The Kills have broke upon US shores riding a massive wave of hype that would have one believe they were the second coming of the White Stripes (as if another was needed) only with a P.J. Harvey-type providing earthy, soulful vocals. After hearing the first two songs of Keep on Your Mean Side, one can certainly see where such an assessment would have come from: “Superstition” and “Cat Claw” marry catchy sputtering garage riffs courtesy of “Hotel” to the throaty, assertive vocals of “VV”, creating a stern yet seductive sound promising both the sugary thrills of the White Stripes and the searing revelations of Rid of Me-era Harvey.
But as the album wears on, it also wears thin, and the transparency of the Kills’ pose becomes more and more apparent. Sure, VV has an intriguing, expressive voice, but has she got anything to say? And sure, Hotel gets a cool spring-reverb sound out of his guitar/amp combo, but can he even play? Even those not usually concerned with technique might find themselves impatient when the pattern established by such tedious and clumsy filler tracks like “Kissy Kissy”, (where the two of them repeat the phrase “It’s been a long time coming” over and over again on top of the most pedestrian blues riffing this side of Jon Spencer) and “Fried My Little Brains” (ditto, except the title phrase is repeated) becomes the norm for the album. A listener might think for a moment that something elemental and challenging is going on, that perhaps the listener doesn’t quite understand on the first listen, but hearing the record more yields nothing but further frustration, and the growing sense that the Kills are trying to dupe and confound us with so much attitude that we will be afraid to criticize their plodding, unimaginative music.
Their refusal to stock their songs with more than rudimentary changes seems more like stubbornness or incompetence than determined adherence to their artistic purpose. Unlike someone like Cat Power, the Kills make the least of their limitations—rather than magnifying the importance of each choice, the simplicity of the Kills reveals how little thought went into any choice. Put on any of Cat Power’s albums after listening to Keep on Your Mean Side, and it becomes immediately clear how silly and shallow the Kills are at this point. The Kills want to come across like the sludgy dope-rockers Royal Trux, whose heroin addiction was so palpable in the grooves of their records that they should never be played in rehab centers. But in fact the Kills are much more like a My Life with the Thrill Kill Kult for the garage-blues revivalist set, sharing that leaden and overrated band’s strategy of suffusing their music with enough surly mugging and gratuitous obscenity (cf. “Black Rooster”, which repeats line “You want to fuck and fight in the basement” ad nauseum, or the self-explanatory “Fuck the People”) to distract listeners from their utter lack of substance.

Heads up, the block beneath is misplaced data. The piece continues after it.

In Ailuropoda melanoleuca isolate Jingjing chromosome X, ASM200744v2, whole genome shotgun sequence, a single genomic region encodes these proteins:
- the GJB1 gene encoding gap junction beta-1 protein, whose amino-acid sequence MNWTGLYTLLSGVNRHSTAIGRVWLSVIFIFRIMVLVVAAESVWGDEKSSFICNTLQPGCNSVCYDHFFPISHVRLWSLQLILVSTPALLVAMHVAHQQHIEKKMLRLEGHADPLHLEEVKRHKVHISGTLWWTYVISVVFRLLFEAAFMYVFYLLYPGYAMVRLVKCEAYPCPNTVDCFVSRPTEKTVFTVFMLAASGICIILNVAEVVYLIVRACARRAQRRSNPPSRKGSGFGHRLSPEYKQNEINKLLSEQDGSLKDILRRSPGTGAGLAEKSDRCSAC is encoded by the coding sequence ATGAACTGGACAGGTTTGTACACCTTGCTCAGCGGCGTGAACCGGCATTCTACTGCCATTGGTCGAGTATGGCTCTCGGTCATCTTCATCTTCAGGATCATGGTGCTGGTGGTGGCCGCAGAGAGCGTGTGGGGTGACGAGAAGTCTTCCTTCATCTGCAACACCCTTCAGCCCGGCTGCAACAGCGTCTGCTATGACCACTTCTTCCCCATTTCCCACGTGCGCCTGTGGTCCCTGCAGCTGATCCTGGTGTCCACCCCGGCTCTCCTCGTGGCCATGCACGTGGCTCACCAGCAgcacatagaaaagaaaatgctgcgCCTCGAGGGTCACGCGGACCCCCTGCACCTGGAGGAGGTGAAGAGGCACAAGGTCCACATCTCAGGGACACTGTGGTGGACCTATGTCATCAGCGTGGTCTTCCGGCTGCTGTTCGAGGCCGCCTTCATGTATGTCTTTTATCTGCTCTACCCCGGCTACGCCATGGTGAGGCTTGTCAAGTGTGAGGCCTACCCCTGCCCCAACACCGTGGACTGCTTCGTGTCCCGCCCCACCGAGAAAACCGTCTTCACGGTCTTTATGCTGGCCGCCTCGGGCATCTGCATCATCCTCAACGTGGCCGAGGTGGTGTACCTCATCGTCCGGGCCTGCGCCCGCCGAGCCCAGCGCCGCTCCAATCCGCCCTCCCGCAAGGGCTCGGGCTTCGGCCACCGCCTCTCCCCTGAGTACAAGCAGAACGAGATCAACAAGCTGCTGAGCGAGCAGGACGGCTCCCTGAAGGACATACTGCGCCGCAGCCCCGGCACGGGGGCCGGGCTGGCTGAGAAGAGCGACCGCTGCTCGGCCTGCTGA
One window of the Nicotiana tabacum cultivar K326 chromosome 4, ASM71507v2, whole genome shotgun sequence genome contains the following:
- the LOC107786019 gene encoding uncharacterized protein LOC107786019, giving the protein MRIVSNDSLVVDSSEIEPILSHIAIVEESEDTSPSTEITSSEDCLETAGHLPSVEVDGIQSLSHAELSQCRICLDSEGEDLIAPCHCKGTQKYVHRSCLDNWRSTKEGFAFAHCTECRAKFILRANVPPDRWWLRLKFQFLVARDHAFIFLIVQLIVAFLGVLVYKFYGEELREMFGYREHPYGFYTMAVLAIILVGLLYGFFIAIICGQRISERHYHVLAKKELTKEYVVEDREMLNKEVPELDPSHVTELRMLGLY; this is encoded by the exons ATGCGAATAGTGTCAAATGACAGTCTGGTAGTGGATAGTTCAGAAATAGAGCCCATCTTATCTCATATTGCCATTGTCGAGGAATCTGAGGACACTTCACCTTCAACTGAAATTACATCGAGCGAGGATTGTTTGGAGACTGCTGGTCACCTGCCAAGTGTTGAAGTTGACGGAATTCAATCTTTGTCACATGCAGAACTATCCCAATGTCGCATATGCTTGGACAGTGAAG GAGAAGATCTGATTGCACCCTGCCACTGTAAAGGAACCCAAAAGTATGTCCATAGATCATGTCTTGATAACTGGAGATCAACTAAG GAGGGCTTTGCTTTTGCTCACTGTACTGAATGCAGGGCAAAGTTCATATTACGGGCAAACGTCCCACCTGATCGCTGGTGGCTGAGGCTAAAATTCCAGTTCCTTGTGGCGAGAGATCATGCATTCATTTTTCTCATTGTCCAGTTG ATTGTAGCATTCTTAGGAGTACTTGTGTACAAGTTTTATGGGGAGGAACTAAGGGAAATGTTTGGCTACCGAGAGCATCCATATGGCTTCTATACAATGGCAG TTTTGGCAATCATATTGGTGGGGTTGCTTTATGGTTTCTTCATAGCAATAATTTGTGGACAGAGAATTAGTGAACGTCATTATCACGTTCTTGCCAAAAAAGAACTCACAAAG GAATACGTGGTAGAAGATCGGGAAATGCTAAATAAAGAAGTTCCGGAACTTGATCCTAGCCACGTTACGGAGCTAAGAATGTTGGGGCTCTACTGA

Clearly the Kills take inspiration from blues masters like John Lee Hooker, who himself treads a fine line between being mesmerizing and being excruciatingly boring. But blues geniuses achieve some kind of climactic apotheosis from their relentless repetition; what seemed simple and self-evident marvelously flowers into something richly complex; the refrains take on additional resonance and significance with each utterance, allowing listeners to hear new meanings and detect new shades of emotion with each phrasing. But no such additional shades of meaning are possible for cliches like “The monkey on my back makes me talk like that”, and the aforementioned “Hey, fuck the people”—these only grow more hackneyed and trivial the more we are hammered by them.
Of course, those without the patience or imagination to enjoy authentic blues music (real effort is required to close the cultural and temporal gaps inherent in blues, whereas many rock fans equate entertainment with effortless enjoyment) might find the Kills a satisfying facsimile: one can easily digest the empty calories of their greasy, ersatz-down-home fare. And perhaps, when the Kills are through posturing, they will deliver an album that makes good on the promise of the raw materials they are working with.
// Sound Affects
"The man whose songs were recorded by Johnny Cash, Alan Jackson, Ricky Skaggs, David Allan Coe, The Highwaymen, and countless others succumbs to time’s cruel cue that the only token of permanence we have to offer are the effects of shared moments and memories.READ the article